• Mike R. says:

      Blushing is good for the circulation.

      One can only hope for the change in people’s hearts. His sin would not have unforgivable, as hideous as it was. I’ve come to believe that the only way my heart can change is if God melts it and, once in a while, breaks it. I don’t like that particular medicinal approach, but I know that he allows it for my good. And my pride, too, another problem area. I’ve heard that pride is such a stubborn trait in human hearts that it must be burned and poisoned just to keep in in remission, and the best thing for that is the process of humbling. Hate it, but I need it.

      Reminds me of a wonderful book that probably is no longer in publication, entitled, “Pain, The Gift Nobody Wants”, by Paul Brand. I am also reminded of Saint Paul, who had a “thorn in the flesh.” Many have speculated about what for too problem the thorn in the flesh was. I’ve come to the conclusion that it was his many terrible trials and persecutions, given to him, as he indicates, to keep him from becoming proud due to his many spiritual revelations given by God. And somehow he came to rejoice in them. I’m a long way from that, yet.

      Liked by 1 person

      • Mari Collier says:

        We cannot judge who is forgiven and/or condemned. That is God’s province. I serious doubt that that shooter turned to the Lord Jesus though.

        Many people have a thorn in their flesh or an ache in their heart. They simply shoulder on and wonder why anyone would read about those problems when the ones you are facing are so much greater. St. Paul did not “whine” about his. He simply stated that it was there.

        Liked by 1 person

        • Mike R. says:

          I have not gotten to the point that I rejoice in my own thorns, although there are times that I can agree with the Psalmist when he wrote, “It is good that I was afflicted.” I can see where God has used brokenness and pain to turn me to Him. And I can see that his discipline is never punitive towards the believer, but from the hand of a loving father. I wish I could say that I was free of whining!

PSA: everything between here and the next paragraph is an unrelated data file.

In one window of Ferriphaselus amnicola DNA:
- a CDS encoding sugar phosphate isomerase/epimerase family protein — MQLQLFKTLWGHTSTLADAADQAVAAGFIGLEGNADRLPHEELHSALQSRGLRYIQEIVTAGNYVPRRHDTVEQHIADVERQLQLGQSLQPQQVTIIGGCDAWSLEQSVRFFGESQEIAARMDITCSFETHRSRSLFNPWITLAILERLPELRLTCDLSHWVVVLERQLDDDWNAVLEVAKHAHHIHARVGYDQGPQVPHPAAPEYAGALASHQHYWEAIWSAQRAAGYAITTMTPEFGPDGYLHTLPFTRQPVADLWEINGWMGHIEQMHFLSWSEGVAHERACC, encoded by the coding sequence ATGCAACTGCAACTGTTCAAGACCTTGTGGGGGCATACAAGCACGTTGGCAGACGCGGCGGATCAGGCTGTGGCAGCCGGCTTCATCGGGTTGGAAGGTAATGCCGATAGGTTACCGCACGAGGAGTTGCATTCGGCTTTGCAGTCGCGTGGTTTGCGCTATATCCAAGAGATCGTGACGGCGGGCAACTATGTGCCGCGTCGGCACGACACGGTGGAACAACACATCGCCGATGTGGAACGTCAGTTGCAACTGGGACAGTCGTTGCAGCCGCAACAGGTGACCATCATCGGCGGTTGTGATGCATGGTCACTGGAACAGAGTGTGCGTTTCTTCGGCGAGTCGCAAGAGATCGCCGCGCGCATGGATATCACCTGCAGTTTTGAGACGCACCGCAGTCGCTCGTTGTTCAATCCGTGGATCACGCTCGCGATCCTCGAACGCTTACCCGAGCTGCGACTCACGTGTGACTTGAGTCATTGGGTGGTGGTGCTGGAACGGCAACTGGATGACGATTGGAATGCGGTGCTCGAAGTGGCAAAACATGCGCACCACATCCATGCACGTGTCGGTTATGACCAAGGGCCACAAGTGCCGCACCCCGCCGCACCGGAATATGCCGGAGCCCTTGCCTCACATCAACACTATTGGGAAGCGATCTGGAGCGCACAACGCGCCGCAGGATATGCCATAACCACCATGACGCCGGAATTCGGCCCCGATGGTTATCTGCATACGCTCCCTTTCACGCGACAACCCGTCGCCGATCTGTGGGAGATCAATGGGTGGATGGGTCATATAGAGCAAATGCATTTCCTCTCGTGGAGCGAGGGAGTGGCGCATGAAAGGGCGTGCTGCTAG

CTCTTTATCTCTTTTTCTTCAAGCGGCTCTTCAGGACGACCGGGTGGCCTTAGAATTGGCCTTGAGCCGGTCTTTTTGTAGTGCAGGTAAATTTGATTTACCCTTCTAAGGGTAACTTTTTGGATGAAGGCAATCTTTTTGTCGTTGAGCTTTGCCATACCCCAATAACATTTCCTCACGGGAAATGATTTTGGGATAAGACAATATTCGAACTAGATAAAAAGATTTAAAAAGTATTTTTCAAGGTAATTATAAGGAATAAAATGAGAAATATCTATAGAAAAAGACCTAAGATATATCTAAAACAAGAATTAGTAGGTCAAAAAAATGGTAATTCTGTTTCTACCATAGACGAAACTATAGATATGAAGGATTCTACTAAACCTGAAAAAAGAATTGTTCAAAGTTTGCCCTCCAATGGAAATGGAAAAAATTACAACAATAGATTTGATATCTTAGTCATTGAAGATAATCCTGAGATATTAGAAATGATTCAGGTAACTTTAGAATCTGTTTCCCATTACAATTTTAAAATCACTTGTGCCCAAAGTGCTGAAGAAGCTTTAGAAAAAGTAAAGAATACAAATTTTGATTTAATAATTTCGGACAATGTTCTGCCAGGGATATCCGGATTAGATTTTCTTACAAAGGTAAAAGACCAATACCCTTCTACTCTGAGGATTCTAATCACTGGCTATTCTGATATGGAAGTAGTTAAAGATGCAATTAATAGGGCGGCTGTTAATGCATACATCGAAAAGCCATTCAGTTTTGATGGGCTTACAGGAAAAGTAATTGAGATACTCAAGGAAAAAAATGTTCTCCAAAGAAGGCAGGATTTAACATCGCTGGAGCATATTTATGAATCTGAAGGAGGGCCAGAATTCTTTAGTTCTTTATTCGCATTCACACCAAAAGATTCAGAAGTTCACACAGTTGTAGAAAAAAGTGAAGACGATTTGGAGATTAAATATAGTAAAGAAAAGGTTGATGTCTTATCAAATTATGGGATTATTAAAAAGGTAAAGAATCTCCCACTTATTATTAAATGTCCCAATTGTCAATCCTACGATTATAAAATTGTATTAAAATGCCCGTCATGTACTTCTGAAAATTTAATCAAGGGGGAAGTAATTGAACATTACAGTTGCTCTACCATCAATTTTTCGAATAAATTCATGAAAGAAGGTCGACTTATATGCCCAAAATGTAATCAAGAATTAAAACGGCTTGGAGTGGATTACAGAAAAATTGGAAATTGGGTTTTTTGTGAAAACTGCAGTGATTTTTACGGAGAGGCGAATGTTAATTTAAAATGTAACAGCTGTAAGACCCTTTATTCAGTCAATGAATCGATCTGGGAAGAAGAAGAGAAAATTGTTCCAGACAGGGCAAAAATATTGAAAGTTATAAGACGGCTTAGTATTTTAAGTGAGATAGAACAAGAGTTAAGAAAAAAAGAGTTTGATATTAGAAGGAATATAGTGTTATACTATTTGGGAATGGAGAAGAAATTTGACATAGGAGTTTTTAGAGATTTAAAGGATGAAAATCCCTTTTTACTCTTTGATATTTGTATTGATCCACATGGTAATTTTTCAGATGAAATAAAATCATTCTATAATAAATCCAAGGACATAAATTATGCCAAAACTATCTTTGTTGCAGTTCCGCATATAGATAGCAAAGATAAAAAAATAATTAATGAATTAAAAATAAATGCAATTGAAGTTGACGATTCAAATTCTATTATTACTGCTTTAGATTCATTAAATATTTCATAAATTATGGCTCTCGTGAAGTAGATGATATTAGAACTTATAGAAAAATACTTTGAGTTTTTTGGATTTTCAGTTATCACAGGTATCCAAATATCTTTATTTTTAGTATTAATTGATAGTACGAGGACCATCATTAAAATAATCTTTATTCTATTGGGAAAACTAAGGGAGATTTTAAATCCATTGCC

I’ve been reading a little book on suffering written by the Puritan writer Thomas Brooks, “The Mute Christian Under the Smarting Rod.” Not a very enticing title. And, like all books written in older English, a bit hard to read. I think a more modern title would be “How to Endure Discipline Quietly and Patiently.” It is both convicting and comforting. Oh, that I would more quickly learn how not to whine! Where would we be without the perfect righteousness of Christ?

          God works in mysterious ways, even using our suffering to prepare us to be vessels of grace towards others in pain. I’ve drawn encouragement from what you have shared of your own trials and your continuing love of God. And I’ve drawn encouragement from walking alongside Blake through so many years of his own trials, although I regret it has only been via the Internet. Seeing people continue to trust in God despite their pain is a powerful balm.

          Liked by 1 person

          • Mari Collier says:

            It seems the Good Lord gave me a disposition that means I may gripe a bit, set my teeth and get to work. Oh, yes, I also laugh along the way. Sometimes it becomes difficult when your beloved and then your son dies, but I know where there are, I am just here without them. That means I can either enjoy the life on Earth I have been granted or become a recluse. I prefer the former.

            Liked by 1 person

            • Mike R. says:

              What a godly response to affliction. You’ve rested on the God of the living. Of course, you’ve had to go through some pretty difficult trials. It’s such an encouragement to me when I meet people like you–pressing on because you have hope in God. What a strength it is to know that we serve the God who can raise bodies from the grave. It’s slowly sinking into my thick heart and mind that I will not die but will, in a twinkling of an eye, be present with the Lord. And one day he will raise my body, as well. I pray that, should I experience the trials that you have, I will respond in the same way. May God bless you, Mari.

              Liked by 1 person

              • Mari Collier says:

                Thank you, Mike. I have been blessed in so many ways. I have good health (considering), and I have a place for my family until they can get back on their feet again. I give thanks every day.

                Like

  4. walterth3rd says:

    well written, my friend, on all counts. Thank you

    Liked by 1 person

What are your thoughts?

Fill in your details below or click an icon to log in:

WordPress.com Logo

You are commenting using your WordPress.com account. Log Out / Change )

Twitter picture

You are commenting using your Twitter account. Log Out / Change )

Facebook photo

You are commenting using your Facebook account. Log Out / Change )

Google+ photo

You are commenting using your Google+ account. Log Out / Change )

Connecting to %s